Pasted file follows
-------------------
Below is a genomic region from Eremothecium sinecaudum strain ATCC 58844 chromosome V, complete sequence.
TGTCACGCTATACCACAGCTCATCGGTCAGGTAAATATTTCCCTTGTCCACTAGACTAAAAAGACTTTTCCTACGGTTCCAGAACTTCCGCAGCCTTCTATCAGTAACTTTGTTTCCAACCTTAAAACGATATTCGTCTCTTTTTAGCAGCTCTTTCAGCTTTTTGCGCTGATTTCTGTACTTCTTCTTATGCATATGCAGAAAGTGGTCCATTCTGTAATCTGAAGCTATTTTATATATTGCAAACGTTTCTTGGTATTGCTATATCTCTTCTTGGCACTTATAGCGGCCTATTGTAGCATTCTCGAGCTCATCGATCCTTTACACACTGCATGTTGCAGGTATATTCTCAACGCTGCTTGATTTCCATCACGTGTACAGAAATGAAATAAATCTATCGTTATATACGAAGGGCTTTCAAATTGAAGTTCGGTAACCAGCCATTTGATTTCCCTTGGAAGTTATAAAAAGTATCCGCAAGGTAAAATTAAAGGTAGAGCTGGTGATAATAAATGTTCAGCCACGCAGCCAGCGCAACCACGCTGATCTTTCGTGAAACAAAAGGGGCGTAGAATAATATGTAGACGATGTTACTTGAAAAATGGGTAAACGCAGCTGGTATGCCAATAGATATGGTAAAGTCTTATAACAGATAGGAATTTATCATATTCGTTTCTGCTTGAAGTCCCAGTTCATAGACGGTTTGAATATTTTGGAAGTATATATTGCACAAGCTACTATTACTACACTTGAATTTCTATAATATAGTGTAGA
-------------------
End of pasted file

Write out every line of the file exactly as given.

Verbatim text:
Below is a genomic region from Eremothecium sinecaudum strain ATCC 58844 chromosome V, complete sequence.
TGTCACGCTATACCACAGCTCATCGGTCAGGTAAATATTTCCCTTGTCCACTAGACTAAAAAGACTTTTCCTACGGTTCCAGAACTTCCGCAGCCTTCTATCAGTAACTTTGTTTCCAACCTTAAAACGATATTCGTCTCTTTTTAGCAGCTCTTTCAGCTTTTTGCGCTGATTTCTGTACTTCTTCTTATGCATATGCAGAAAGTGGTCCATTCTGTAATCTGAAGCTATTTTATATATTGCAAACGTTTCTTGGTATTGCTATATCTCTTCTTGGCACTTATAGCGGCCTATTGTAGCATTCTCGAGCTCATCGATCCTTTACACACTGCATGTTGCAGGTATATTCTCAACGCTGCTTGATTTCCATCACGTGTACAGAAATGAAATAAATCTATCGTTATATACGAAGGGCTTTCAAATTGAAGTTCGGTAACCAGCCATTTGATTTCCCTTGGAAGTTATAAAAAGTATCCGCAAGGTAAAATTAAAGGTAGAGCTGGTGATAATAAATGTTCAGCCACGCAGCCAGCGCAACCACGCTGATCTTTCGTGAAACAAAAGGGGCGTAGAATAATATGTAGACGATGTTACTTGAAAAATGGGTAAACGCAGCTGGTATGCCAATAGATATGGTAAAGTCTTATAACAGATAGGAATTTATCATATTCGTTTCTGCTTGAAGTCCCAGTTCATAGACGGTTTGAATATTTTGGAAGTATATATTGCACAAGCTACTATTACTACACTTGAATTTCTATAATATAGTGTAGA